In connection with the following discussion, it is assumed that parallel linkage arms 30 and 32 are in the upwardly extending position illustrated in FIG. 1. When it is desired to move platform 22 to a more elevated position with respect to carriage 24, linear actuator 216 is actuated so as to cause end 212 of leaf chain 200 to move inwardly (i.e., to the right as illustrated in FIG. 1) along the actuation axis 220 of the linear actuator 216. As leaf chain 200 moves in this direction, it causes sheave 202 to rotate in the clockwise direction as illustrated in FIGS. 1 and 2. This clockwise rotation is transmitted via pivot shaft 38 to sheave 60 so as to cause the latter to also rotate in a clockwise direction. Additionally, rotation of sheave 202 in a clockwise direction is transmitted via pivot shaft 38 to linkage arm 32 so as to cause the pivot arm to move upwardly and in a clockwise direction about the rotational axis of pivot shaft 38.

Rotation of sheave 60 in a clockwise direction is transmitted via its radially projecting lugs, e.g., lug 62, to leaf chain 72 so as to cause the portion of the leaf chain wrapped around sheave 60 to also rotate in the clockwise direction. Such motion of leaf chain 72 is transmitted via connecting shafts 130 and 132 to leaf chain 120, thereby causing the portion of leaf chain 120 wrapped around sheave 50 to rotate in a clockwise direction. Such movement of leaf chain 120 is transmitted via its connecting link 122 to projecting lugs 52 and 54 and hence to sheave 50 so as to cause sheave 50 to rotate in a clockwise direction. This rotation of sheave 50 is transmitted via pivot shaft 36 to linkage arm 30 so as to cause the linkage arm to rotate about the rotational axis of pivot shaft 36. Thus, when sheave 202 is driven in the clockwise direction, linkage arms 30 and 32 are caused to move along a circular arc in a clockwise direction so as to cause platform 22 to raise relative to carriage 24.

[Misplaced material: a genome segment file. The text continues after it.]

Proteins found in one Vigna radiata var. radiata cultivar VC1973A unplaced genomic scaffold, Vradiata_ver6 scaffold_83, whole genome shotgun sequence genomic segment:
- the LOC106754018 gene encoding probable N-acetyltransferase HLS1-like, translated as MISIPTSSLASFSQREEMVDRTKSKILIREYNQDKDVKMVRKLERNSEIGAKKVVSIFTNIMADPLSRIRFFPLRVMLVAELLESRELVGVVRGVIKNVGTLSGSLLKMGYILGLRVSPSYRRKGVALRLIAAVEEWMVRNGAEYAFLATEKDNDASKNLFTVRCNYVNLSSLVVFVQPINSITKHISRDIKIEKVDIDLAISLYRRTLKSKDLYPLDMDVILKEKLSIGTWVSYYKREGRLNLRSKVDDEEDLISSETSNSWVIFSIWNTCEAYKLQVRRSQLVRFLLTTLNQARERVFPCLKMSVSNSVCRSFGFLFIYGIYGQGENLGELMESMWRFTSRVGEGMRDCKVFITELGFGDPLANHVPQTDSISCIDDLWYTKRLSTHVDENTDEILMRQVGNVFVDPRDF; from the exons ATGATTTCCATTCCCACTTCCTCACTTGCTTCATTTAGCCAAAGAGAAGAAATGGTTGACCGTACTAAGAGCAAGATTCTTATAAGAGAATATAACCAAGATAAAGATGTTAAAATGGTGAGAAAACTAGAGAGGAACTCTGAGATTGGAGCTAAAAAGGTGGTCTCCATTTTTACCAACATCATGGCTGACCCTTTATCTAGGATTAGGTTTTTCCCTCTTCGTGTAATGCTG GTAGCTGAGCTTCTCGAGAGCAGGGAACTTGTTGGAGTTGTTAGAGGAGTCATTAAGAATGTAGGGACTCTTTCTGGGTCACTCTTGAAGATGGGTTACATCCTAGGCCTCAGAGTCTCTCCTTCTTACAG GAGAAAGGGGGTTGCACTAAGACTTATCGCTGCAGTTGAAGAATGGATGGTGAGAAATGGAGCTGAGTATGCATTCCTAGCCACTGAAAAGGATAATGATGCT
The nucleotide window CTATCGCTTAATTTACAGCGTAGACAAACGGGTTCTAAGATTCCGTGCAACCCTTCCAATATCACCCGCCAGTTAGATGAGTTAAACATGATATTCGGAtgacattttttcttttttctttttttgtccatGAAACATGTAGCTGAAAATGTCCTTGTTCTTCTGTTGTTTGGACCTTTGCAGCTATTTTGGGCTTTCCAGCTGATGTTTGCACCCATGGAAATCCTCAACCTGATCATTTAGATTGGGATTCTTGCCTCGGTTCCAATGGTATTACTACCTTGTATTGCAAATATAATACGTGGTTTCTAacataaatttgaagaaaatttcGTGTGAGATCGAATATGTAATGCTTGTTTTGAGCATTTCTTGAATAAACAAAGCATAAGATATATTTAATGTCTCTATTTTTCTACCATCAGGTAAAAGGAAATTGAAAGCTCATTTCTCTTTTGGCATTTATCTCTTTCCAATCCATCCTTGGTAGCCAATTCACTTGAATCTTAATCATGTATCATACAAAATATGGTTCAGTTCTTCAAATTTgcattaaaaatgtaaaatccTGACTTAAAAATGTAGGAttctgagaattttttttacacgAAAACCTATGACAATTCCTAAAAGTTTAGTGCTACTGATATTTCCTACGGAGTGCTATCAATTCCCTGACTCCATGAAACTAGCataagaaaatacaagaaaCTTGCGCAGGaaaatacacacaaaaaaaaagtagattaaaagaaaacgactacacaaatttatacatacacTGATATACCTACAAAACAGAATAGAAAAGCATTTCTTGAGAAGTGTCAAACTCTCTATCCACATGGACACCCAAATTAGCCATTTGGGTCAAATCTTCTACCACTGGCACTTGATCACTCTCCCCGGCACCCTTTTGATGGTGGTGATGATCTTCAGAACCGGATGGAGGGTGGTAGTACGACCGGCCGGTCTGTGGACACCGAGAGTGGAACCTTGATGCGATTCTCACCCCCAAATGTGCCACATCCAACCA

On the other hand, when it is desired to lower platform 22 with respect to carriage 24 linear actuator 216 is operated so as to cause end 212 of leaf chain 200 to move outwardly (to the left as illustrated in FIG. 1) along actuation axis 220. Such movement of sheave 202 causes linkage arms 30 and 32 to move in a counterclockwise direction along a circular arc so as to cause platform 22 to move outwardly and downwardly with respect to carriage 24. As a consequence of the mechanical interconnection provided by a slave chain drive assembly 40, linkage arms 30 and 32 are permitted to move downwardly in a parallel simultaneous fashion.

While the preferred method for connecting sheaves 50 and 60 with drive belt assembly 70 comprises the connecting link and radially projecting lug arrangement described above, it is to be appreciated that other approaches for achieving such connection between the leaf chains and the sheaves also fall within the scope of the present invention.

As illustrated and described above, a leaf chain drive assembly 20 is typically provided on only one side of platform 22. However, in certain operating environments, it may be desirable to provide an assembly 20 on each side of platform 22.

The slave chain drive assembly 70 and lift chain drive assembly 200 of the present invention possess several important advantages over the corresponding roller chain drive assemblies of the platform lift disclosed in U.S. Pat. No. 4,058,228. The cross-sectional size of leaf chains 72, 120, and 200 is similar to that of the corresponding roller chains used in the platform lift described in U.S. Pat. No. 4,058,228 due to size constraints imposed by the environment in which the leaf chains are used. However, leaf chains 72, 120, and 200 are significantly stronger than their roller chain counterparts due to the inherently greater tensile strength of leaf chains. Consequently, the slave chain drive assembly 70 and leaf chain drive assembly 200 enjoy a significantly greater margin of safety than their roller chain counterparts used in the platform lift described in U.S. Pat. No. 4,058,228.